US ambassador: Iran, ‘world will be watching what you do’

  • AP Photo/Mary Altaffer Russian Ambassador to the United Nations Vasily Nebenzya, left, speaks to American Ambassador to the United Nations Nikki Haley before a Security Council meeting on Iran, Friday at United Nations headquarters.

UNITED NATIONS — A U.N. Security Council emergency meeting on the protests roiling Iran is putting Tehran on notice that “the world will be watching” what it does, the U.S. ambassador said Friday.

U.S. Ambassador Nikki Haley also said the international community can’t let Iran silence protesters’ messages, particularly by blocking some social media platforms.

The U.S. called Friday’s meeting after giving moral support to the anti-government protesters in a week of demonstrations and counterdemonstrations. Russia said Washington was overstepping into Iran’s domestic affairs.

At least 21 people have been killed amid the anti-government protests and unrest over the country’s economic woes — demonstrations Iran has accused the U.S. of stirring up.

U.S. President Donald Trump and members of his administration have praised the anti-government protesters as people standing up to a repressive and corrupt regime. Haley said Friday that “the world should applaud their courage,” and the U.S. “stands unapologetically with those in Iran who seek freedom for themselves.”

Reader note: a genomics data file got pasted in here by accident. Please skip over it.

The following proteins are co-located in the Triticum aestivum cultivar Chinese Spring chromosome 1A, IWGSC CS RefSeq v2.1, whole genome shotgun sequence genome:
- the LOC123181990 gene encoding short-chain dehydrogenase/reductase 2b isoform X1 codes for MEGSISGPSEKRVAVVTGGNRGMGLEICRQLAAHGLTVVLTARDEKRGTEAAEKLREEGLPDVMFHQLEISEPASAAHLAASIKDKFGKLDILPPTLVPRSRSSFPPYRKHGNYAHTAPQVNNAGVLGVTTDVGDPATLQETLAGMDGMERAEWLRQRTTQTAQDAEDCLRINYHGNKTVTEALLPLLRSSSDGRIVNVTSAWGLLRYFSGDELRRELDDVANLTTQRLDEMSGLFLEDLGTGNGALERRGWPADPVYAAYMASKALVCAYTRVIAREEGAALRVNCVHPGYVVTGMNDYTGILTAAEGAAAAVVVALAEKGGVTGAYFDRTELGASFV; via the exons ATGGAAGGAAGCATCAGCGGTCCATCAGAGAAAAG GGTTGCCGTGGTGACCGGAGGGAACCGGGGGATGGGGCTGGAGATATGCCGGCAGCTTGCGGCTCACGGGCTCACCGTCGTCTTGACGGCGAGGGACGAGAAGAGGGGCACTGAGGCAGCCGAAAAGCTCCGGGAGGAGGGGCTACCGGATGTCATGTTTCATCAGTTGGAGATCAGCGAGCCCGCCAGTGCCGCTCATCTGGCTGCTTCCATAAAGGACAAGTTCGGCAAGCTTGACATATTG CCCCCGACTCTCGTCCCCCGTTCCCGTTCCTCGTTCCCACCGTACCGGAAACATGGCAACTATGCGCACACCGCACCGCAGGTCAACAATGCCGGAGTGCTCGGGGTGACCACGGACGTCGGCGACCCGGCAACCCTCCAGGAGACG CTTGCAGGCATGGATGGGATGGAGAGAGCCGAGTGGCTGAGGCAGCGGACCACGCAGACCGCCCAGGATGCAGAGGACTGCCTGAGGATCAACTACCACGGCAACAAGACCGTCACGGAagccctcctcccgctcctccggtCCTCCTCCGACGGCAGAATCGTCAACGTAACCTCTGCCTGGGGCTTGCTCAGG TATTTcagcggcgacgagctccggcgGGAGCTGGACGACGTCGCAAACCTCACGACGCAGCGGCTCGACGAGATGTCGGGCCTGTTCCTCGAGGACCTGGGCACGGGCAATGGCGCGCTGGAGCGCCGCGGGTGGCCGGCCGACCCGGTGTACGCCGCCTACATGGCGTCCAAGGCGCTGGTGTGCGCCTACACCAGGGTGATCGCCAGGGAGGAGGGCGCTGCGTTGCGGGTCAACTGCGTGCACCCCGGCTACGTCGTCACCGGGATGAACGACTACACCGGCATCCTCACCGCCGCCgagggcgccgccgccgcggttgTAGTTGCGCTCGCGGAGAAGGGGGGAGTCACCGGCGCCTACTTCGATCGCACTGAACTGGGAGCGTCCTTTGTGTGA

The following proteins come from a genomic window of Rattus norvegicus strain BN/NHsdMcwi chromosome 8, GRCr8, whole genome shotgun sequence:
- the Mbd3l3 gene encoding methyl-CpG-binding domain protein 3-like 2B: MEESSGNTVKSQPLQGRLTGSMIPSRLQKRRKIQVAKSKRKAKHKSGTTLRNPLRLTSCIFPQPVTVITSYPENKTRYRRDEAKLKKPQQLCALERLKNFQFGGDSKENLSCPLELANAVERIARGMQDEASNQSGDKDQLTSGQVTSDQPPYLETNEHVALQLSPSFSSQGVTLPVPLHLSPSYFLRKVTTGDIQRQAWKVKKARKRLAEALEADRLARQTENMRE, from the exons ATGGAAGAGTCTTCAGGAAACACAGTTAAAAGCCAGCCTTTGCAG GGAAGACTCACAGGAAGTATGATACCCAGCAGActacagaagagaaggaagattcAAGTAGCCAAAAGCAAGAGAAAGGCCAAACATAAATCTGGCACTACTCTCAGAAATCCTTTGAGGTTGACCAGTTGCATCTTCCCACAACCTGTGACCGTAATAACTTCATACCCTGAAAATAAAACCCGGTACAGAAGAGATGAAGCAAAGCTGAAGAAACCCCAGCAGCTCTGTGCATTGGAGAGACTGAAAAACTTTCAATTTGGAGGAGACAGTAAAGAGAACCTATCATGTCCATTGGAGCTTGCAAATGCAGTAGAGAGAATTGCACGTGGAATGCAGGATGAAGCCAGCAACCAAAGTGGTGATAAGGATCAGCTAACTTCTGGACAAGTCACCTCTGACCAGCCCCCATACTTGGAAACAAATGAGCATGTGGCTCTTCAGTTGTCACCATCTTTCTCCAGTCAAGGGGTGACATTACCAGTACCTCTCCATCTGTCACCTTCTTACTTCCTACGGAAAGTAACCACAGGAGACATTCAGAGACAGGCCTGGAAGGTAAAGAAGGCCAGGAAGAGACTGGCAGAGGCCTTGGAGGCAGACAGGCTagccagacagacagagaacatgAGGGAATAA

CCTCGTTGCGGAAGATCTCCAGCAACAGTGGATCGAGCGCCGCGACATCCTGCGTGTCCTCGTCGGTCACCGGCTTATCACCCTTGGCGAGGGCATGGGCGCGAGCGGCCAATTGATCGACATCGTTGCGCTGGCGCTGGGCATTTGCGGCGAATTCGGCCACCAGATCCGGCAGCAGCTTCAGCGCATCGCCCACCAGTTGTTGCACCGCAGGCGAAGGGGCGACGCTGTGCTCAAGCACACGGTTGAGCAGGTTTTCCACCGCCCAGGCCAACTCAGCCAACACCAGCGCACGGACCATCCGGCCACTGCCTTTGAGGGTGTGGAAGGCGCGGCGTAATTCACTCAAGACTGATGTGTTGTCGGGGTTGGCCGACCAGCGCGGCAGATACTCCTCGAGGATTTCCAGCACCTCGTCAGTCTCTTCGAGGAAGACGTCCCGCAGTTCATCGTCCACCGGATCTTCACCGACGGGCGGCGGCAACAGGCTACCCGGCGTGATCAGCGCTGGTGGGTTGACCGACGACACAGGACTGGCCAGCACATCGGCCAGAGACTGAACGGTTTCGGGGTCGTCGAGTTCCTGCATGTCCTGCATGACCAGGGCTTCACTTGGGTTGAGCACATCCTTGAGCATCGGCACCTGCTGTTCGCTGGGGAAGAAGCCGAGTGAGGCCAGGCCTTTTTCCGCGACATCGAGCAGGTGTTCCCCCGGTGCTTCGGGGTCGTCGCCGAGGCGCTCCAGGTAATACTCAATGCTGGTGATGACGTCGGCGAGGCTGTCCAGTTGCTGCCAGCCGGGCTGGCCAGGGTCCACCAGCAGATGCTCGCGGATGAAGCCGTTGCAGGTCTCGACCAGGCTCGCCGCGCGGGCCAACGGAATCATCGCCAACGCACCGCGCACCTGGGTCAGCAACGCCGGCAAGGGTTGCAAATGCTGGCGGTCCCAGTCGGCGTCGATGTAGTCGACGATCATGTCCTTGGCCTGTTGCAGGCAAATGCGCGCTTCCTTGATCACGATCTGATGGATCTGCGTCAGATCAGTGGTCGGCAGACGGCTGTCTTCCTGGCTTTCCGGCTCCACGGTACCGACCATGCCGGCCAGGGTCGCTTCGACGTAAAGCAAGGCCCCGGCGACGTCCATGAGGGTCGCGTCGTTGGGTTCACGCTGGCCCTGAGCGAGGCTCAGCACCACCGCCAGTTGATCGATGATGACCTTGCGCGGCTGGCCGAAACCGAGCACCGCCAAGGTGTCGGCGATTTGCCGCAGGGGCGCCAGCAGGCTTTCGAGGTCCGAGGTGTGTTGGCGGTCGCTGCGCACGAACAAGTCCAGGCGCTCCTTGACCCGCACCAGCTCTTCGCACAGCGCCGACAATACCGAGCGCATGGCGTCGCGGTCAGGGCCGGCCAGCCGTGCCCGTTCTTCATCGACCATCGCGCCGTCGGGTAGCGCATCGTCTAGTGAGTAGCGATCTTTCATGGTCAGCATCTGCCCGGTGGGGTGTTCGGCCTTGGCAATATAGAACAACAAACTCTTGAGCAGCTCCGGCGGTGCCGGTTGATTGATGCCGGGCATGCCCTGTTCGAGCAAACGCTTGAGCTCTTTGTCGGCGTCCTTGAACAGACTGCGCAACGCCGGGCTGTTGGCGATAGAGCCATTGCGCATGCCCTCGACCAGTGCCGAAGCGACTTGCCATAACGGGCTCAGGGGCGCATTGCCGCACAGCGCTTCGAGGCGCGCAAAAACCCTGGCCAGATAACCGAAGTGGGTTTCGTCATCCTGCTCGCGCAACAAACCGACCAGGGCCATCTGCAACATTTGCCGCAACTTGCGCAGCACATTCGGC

“The Iranian regime is finally on notice: The world will be watching what you do,” she said.

Ahead of the meeting, a Russian deputy foreign minister said it was an American attempt to violate Iran’s sovereignty.

“The United States continues to pursue a policy of open and implicit interference in the internal affairs of other states — doing it unabashedly, openly, under the slogan of caring for democracy and human rights, directly infringing on the sovereignty of other states,” Sergei Ryabkov said Friday in comments carried by the Interfax news agency.

Russia, a council member, has close ties with Iran, which isn’t.

Some other members urged a careful approach to weighing in on the protests: “Yes, of course, to vigilance and call for full respect of freedom of expression, but no to instrumentalization of the crisis from the outside — because it would only reinforce the extremes, which is precisely what we want to avoid,” French Ambassador Francois Delattre said before the meeting.

Iran’s prosecutor general, Mohammad Jafar Montazeri, alleged Thursday that an American CIA official was the “main designer” of the demonstrations. And Iran’s U.N. envoy, Ambassador Gholamali Khoshroo, complained in a letter to the Security Council president Wednesday that Trump’s “absurd tweets” had “incited Iranians to engage in disruptive acts.”

Trump’s administration has denied having any hand in the demonstrations, saying they arose completely spontaneously. The CIA declined to comment.

The president’s tweets have not called for violence or disruptive acts, but he has commended them. Trump expressed “such respect for the people of Iran as they try to take back their corrupt government” and pledged “great support from the United States.” He also has described Iran as “failing at every level” and declared it is “TIME FOR CHANGE!”

Iran’s interior minister said up to 42,000 people took part during the week of protests. The days of pro-government rallies drew crowds in the tens of thousands.

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